It’s vital that as a landlord you’re keeping your property up to the legal standards, especially when it comes to fire safety. If you're found not to be legally compliabt you are at risk of unlimted fines, and your tenants could be entitled to recoup rent from you.
Does every rented property need a fire door?
Whether or not your rented property needs a fire door entirely depends on what type of property you have. The two main types of rented property are single-let, which has one tenant (this can either be single people or multiple people part of the same household), or Houses of Multiple Occupancy (HMOs), which has more than two tenants that aren't part of the same household.
Do single-let properties need fire doors?
If you have a single-let property that doesn’t require a license, you’re not required by law to have any fire doors. The only exception might be where a local council selective licensing scheme in England might require additional fire safety measures, which could include fire doors.
You can of course choose to fit fire doors and we’d suggest it might be a good idea to have one for the kitchen.
Do HMOs need fire doors?
Fire doors are a nationwide legal requirement for HMOs.
All doors leading to an escape route must be fire resistant and fire doors must be fitted with a ‘closer’ so that they close automatically. It’s advised that fire doors are fitted to rooms where there’s a high risk of fire starting, such as the kitchen.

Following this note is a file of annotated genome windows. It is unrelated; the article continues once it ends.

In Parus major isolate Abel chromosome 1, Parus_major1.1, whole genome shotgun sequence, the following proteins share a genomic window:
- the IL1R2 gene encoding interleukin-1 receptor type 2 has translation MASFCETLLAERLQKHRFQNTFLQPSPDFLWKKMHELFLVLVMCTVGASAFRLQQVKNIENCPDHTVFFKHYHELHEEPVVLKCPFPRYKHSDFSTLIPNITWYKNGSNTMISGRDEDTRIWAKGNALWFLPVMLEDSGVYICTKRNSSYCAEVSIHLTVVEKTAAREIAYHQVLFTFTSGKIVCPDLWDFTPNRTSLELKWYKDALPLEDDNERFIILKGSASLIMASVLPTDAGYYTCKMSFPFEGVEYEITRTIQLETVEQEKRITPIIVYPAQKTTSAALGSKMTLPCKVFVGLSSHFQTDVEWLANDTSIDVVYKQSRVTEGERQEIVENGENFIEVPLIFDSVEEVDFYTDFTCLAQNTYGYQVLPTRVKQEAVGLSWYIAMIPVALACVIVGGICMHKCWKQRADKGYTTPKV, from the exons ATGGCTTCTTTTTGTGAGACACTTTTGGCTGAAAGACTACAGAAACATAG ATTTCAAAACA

Also, any door on an escape route that locks – usually the front and back doors - should have a ‘thumb-turn’ lock on the inside that enables it to be opened without a key.
What type of fire door do I need?
It must be made of solid timber and have a label or plug confirming that it’s been certified as a fire door. The label will have an ‘FD’ rating, indicating how many minutes of fire the door can withstand. The most common is FD30 – that’s 30 minutes.
The door should have an intumescent seal around the edges, which will expand in the heat of a fire and seal the gaps between the door and frame.
Importantly, make sure the door frame is manufactured to the same standard as the fire door. Otherwise, the frame could burn away more quickly and let the fire spread, regardless of the quality of the door itself.
What about propping open fire doors?
Fire doors must be shut if a fire breaks out, which is why they have closers fitted. However, if you’ve got high-traffic areas where it might not be convenient to have the door constantly shut – e.g. kitchen or living room - you can fit sound-triggered or hard-wired retainers.
These are units that fit to the wall and hold the door open with a magnet. Then, if the fire alarm system is triggered, they automatically release and the closer shuts the door.
If your property has fire doors fitted, it’s vital you make it very clear to your tenants that they must not:
- Prop fire doors open - with a chair or a wedge, for example
- Remove the automatic closer
- Disable any retainer that has been fitted
Be aware that if fire door regulations are not followed, it could cause an issue with the validity of your property license and may also invalidate your insurance if you file a claim for any fire damage.
If you are concerned about whether your property meets fire safety regulations, please contact your local Frost's branch who will be happy to help you understand what you need to do to make sure your property is being let legally and safely.